There’s a new crop of agritech ventures in Nigeria offering insane returns over unbelievably short periods. A rule of thumb to follow is to always have in mind that any offer that sounds too good to be true is most likely not wholly true. Abnormally-high returns are almost always a red flag.
Numbering over sixty, most agritech startups in Nigeria are essentially crowdfunding platforms offering funders the freedom of putting their money to work without actually doing the work.
As there are good examples in Farmcrowdy, ThriveAgric, Agropartnerships, and few others, there are also more than a few bad eggs toxifying the sector and soiling its name.
Lately, there has been an upsurge in reports of platforms masquerading as agritech startups, failing to keep their end of the bargain and, in some cases, disappearing entirely with people’s funds.
A common theme among such unstructured crowdfunding agro investment platforms is the improbable returns they offer; some offering ROI of up to 40 percent per annum.
In the past few months, names like Farmkart, Growcropsonline, Madaki Agro, and Menorah Farms, among others, are all so-called “agritech” platforms that have been implicated in various misdealings, leaving investors stranded.
Like Green Partners which claims to cover investments on the platform with insurance from Prestige Assurance Plc, most of these mushroom ventures lure people in with sweet talk that suggests all farm projects have insurance to mitigate any unforeseen risks that could lead to the loss of the sponsor’s capital.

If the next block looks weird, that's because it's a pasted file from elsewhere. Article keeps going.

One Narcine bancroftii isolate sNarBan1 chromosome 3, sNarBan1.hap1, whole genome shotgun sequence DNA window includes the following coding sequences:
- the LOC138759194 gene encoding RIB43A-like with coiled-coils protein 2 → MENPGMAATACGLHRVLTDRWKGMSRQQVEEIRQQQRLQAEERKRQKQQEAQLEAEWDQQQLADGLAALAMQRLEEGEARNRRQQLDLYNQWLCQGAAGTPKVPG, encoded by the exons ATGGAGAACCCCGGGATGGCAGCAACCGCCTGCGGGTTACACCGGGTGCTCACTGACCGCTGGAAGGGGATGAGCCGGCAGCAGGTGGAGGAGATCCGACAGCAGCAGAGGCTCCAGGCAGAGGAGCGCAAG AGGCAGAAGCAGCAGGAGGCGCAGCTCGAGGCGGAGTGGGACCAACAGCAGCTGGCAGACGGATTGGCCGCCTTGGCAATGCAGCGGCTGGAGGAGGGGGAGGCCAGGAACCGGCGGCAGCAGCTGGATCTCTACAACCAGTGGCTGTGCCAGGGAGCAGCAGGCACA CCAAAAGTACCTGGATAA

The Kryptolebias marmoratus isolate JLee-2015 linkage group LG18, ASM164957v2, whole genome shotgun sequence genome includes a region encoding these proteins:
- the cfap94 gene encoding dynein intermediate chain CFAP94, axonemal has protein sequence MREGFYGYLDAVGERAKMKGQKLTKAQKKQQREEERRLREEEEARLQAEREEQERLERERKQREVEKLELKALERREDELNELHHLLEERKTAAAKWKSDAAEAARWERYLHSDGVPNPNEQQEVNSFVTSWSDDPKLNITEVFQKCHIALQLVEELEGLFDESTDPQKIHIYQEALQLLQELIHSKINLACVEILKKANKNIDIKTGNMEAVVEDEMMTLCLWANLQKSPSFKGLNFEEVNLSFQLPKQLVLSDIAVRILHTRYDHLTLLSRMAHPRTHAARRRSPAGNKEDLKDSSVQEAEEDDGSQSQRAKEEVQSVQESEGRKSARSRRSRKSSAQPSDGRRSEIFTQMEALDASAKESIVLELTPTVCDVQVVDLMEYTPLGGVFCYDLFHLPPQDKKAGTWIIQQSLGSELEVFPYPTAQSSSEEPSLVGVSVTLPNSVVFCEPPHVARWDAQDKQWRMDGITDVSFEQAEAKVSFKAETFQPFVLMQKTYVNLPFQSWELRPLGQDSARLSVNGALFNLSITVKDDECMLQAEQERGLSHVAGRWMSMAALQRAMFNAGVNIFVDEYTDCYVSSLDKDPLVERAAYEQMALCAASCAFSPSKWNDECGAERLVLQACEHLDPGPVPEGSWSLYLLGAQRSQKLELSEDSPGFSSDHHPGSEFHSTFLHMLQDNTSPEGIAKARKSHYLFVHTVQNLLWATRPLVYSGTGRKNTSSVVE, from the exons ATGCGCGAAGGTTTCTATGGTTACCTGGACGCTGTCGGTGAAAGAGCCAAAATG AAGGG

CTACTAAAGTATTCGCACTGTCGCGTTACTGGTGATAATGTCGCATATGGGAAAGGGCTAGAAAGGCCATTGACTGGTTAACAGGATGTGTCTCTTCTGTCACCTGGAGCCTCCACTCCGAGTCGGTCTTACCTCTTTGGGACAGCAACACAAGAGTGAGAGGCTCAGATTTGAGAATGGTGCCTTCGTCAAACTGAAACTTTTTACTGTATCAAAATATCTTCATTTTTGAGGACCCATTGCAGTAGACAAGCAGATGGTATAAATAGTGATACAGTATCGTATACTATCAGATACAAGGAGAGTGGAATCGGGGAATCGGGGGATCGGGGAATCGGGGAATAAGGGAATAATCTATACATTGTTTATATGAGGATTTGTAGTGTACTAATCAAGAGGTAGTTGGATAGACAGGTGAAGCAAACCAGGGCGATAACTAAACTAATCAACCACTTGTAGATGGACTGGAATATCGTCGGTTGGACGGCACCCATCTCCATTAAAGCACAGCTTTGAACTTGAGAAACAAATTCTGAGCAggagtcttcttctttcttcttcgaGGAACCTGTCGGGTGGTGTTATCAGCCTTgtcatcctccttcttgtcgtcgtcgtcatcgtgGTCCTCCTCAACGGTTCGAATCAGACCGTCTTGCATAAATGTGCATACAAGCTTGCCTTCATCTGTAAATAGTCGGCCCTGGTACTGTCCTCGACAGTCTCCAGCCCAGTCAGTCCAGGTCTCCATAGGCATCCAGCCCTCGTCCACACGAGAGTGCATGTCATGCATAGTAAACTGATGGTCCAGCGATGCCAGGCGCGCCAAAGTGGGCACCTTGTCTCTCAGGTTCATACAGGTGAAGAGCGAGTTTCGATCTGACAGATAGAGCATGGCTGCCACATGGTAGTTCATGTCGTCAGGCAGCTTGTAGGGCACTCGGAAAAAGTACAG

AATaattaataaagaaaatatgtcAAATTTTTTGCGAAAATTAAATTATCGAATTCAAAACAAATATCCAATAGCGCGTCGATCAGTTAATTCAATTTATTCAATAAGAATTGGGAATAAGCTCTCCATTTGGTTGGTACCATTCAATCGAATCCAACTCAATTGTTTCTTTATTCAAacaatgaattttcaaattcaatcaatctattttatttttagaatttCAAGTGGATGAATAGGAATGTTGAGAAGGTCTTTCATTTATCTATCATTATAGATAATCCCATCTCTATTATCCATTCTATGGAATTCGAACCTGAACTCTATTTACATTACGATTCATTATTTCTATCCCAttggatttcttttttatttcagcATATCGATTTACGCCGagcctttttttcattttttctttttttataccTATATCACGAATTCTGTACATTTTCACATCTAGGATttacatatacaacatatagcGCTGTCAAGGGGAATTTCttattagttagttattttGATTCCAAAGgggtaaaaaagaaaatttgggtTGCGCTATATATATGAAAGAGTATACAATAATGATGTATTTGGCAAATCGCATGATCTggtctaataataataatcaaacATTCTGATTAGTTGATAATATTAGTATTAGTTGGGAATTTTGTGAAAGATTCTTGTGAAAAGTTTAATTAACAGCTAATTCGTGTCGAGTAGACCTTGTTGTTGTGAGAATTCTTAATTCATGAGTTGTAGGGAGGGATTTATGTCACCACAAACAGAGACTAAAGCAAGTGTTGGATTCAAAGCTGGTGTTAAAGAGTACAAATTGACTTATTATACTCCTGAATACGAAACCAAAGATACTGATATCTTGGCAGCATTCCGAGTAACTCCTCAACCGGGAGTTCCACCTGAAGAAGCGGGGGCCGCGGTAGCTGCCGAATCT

But in reality, this is hardly the case. The onus is, therefore, on the potential investor to do adequate due diligence to confirm proof of insurance documentation and scope of the cover.
There is also the need to ascertain the identity of the company and its leaders, financial statements, evidence of track record, and even visit the project site, if possible. In all, with agric investments especially, it shouldn’t be as laissez-faire and straightforward as shady companies like to paint it.
As the Securities and Exchange Commission (SEC) finally goes about the task of proposing the regulatory framework for crowdfunding platforms in Nigeria after years of just talk, the general public would want to tread the agritech path cautiously.